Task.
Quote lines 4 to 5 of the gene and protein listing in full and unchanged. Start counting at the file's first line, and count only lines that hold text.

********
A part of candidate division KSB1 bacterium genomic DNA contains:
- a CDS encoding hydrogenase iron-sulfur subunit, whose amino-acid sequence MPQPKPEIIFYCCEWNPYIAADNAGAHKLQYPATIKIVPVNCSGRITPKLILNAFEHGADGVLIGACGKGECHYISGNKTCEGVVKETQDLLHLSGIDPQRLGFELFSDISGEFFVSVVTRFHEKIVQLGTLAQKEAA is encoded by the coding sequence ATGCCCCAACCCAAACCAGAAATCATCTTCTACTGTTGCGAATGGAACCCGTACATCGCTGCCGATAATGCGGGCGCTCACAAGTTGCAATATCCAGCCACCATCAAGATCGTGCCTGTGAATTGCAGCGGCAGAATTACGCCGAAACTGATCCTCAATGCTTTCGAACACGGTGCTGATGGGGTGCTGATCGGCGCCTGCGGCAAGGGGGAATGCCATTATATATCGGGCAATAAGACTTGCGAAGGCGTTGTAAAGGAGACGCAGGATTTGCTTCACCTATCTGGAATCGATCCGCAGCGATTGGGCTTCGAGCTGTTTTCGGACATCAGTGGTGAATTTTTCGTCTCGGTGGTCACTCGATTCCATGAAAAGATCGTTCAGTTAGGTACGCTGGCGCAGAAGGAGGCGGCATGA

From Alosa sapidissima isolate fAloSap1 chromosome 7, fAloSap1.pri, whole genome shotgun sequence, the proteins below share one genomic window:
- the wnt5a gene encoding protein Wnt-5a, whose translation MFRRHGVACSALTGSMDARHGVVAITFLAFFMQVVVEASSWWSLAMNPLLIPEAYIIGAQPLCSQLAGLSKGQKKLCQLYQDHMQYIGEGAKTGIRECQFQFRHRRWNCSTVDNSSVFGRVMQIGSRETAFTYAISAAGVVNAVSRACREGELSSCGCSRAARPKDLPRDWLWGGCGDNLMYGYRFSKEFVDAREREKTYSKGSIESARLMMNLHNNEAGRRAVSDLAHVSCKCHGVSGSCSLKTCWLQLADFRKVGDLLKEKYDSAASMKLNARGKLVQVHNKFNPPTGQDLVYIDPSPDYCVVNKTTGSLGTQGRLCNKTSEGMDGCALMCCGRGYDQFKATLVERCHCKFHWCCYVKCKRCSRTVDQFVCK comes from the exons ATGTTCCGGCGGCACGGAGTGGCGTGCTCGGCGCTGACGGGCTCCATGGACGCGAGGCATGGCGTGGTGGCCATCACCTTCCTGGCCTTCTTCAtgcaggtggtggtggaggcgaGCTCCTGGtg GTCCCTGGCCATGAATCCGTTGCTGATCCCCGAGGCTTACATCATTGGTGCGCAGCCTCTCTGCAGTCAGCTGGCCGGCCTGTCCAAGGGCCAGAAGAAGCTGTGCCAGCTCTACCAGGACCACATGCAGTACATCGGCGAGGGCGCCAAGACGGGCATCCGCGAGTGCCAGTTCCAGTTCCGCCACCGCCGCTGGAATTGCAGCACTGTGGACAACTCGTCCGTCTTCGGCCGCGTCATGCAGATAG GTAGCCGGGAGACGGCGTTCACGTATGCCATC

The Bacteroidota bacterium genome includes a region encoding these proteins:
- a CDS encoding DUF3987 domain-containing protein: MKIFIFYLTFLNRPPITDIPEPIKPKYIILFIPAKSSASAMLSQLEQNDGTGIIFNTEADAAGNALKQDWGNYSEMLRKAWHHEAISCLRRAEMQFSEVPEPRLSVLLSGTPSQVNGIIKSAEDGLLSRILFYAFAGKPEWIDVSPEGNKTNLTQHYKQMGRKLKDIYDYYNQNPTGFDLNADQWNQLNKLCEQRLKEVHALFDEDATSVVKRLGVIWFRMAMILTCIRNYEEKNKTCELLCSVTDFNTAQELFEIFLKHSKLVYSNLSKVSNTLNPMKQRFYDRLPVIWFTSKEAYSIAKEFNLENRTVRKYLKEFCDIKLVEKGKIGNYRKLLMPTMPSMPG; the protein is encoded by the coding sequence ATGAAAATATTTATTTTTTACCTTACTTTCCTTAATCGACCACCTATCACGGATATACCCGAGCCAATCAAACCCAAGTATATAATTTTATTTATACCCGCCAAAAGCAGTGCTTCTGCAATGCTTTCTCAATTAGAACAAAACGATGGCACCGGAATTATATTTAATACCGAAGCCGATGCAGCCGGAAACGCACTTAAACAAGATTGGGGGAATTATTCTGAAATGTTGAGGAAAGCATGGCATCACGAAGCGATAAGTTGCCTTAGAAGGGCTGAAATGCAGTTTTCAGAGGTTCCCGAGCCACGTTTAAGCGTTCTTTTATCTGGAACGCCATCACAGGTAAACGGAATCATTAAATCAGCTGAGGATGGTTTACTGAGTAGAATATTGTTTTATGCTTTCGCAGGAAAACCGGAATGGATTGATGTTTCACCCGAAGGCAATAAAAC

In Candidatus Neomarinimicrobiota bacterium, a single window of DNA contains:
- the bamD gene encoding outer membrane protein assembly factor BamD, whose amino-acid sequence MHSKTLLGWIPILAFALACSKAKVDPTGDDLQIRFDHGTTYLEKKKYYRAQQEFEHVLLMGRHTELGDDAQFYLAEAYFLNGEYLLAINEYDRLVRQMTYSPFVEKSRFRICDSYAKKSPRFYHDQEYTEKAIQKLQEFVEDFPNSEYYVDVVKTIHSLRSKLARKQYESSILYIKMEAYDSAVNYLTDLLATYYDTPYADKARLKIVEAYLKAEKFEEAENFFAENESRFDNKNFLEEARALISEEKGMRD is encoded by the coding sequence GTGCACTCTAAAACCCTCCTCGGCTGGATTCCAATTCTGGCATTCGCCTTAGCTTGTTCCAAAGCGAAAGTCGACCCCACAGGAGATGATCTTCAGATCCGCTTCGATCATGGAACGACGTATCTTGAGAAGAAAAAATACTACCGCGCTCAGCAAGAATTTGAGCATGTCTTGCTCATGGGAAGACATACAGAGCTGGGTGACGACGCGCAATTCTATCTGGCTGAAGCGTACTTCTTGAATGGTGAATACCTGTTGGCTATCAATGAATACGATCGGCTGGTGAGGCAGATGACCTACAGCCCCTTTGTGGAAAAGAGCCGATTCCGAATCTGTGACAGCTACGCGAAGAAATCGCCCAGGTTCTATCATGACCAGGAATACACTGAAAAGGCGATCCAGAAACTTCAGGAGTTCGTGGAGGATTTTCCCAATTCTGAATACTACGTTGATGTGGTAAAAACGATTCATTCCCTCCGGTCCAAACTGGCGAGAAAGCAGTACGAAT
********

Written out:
- the wnt5a gene encoding protein Wnt-5a, whose translation MFRRHGVACSALTGSMDARHGVVAITFLAFFMQVVVEASSWWSLAMNPLLIPEAYIIGAQPLCSQLAGLSKGQKKLCQLYQDHMQYIGEGAKTGIRECQFQFRHRRWNCSTVDNSSVFGRVMQIGSRETAFTYAISAAGVVNAVSRACREGELSSCGCSRAARPKDLPRDWLWGGCGDNLMYGYRFSKEFVDAREREKTYSKGSIESARLMMNLHNNEAGRRAVSDLAHVSCKCHGVSGSCSLKTCWLQLADFRKVGDLLKEKYDSAASMKLNARGKLVQVHNKFNPPTGQDLVYIDPSPDYCVVNKTTGSLGTQGRLCNKTSEGMDGCALMCCGRGYDQFKATLVERCHCKFHWCCYVKCKRCSRTVDQFVCK comes from the exons ATGTTCCGGCGGCACGGAGTGGCGTGCTCGGCGCTGACGGGCTCCATGGACGCGAGGCATGGCGTGGTGGCCATCACCTTCCTGGCCTTCTTCAtgcaggtggtggtggaggcgaGCTCCTGGtg GTCCCTGGCCATGAATCCGTTGCTGATCCCCGAGGCTTACATCATTGGTGCGCAGCCTCTCTGCAGTCAGCTGGCCGGCCTGTCCAAGGGCCAGAAGAAGCTGTGCCAGCTCTACCAGGACCACATGCAGTACATCGGCGAGGGCGCCAAGACGGGCATCCGCGAGTGCCAGTTCCAGTTCCGCCACCGCCGCTGGAATTGCAGCACTGTGGACAACTCGTCCGTCTTCGGCCGCGTCATGCAGATAG GTAGCCGGGAGACGGCGTTCACGTATGCCATC

The Bacteroidota bacterium genome includes a region encoding these proteins: